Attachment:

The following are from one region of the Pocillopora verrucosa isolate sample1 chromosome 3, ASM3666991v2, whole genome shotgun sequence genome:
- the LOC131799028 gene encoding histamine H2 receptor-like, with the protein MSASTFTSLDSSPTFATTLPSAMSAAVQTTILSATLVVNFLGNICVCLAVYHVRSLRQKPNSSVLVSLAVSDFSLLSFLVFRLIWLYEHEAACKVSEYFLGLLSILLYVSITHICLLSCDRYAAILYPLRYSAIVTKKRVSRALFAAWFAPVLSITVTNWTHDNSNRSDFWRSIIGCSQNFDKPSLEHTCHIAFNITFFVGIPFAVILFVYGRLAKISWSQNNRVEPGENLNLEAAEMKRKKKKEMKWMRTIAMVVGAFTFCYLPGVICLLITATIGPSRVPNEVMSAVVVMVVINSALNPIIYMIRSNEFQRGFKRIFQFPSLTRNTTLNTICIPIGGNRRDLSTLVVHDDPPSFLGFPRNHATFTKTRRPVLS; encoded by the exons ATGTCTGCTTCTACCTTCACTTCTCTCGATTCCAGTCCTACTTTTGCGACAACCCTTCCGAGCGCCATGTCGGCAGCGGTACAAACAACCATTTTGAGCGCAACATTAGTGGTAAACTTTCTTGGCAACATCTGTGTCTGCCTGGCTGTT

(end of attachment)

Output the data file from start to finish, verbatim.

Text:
The following are from one region of the Pocillopora verrucosa isolate sample1 chromosome 3, ASM3666991v2, whole genome shotgun sequence genome:
- the LOC131799028 gene encoding histamine H2 receptor-like, with the protein MSASTFTSLDSSPTFATTLPSAMSAAVQTTILSATLVVNFLGNICVCLAVYHVRSLRQKPNSSVLVSLAVSDFSLLSFLVFRLIWLYEHEAACKVSEYFLGLLSILLYVSITHICLLSCDRYAAILYPLRYSAIVTKKRVSRALFAAWFAPVLSITVTNWTHDNSNRSDFWRSIIGCSQNFDKPSLEHTCHIAFNITFFVGIPFAVILFVYGRLAKISWSQNNRVEPGENLNLEAAEMKRKKKKEMKWMRTIAMVVGAFTFCYLPGVICLLITATIGPSRVPNEVMSAVVVMVVINSALNPIIYMIRSNEFQRGFKRIFQFPSLTRNTTLNTICIPIGGNRRDLSTLVVHDDPPSFLGFPRNHATFTKTRRPVLS; encoded by the exons ATGTCTGCTTCTACCTTCACTTCTCTCGATTCCAGTCCTACTTTTGCGACAACCCTTCCGAGCGCCATGTCGGCAGCGGTACAAACAACCATTTTGAGCGCAACATTAGTGGTAAACTTTCTTGGCAACATCTGTGTCTGCCTGGCTGTT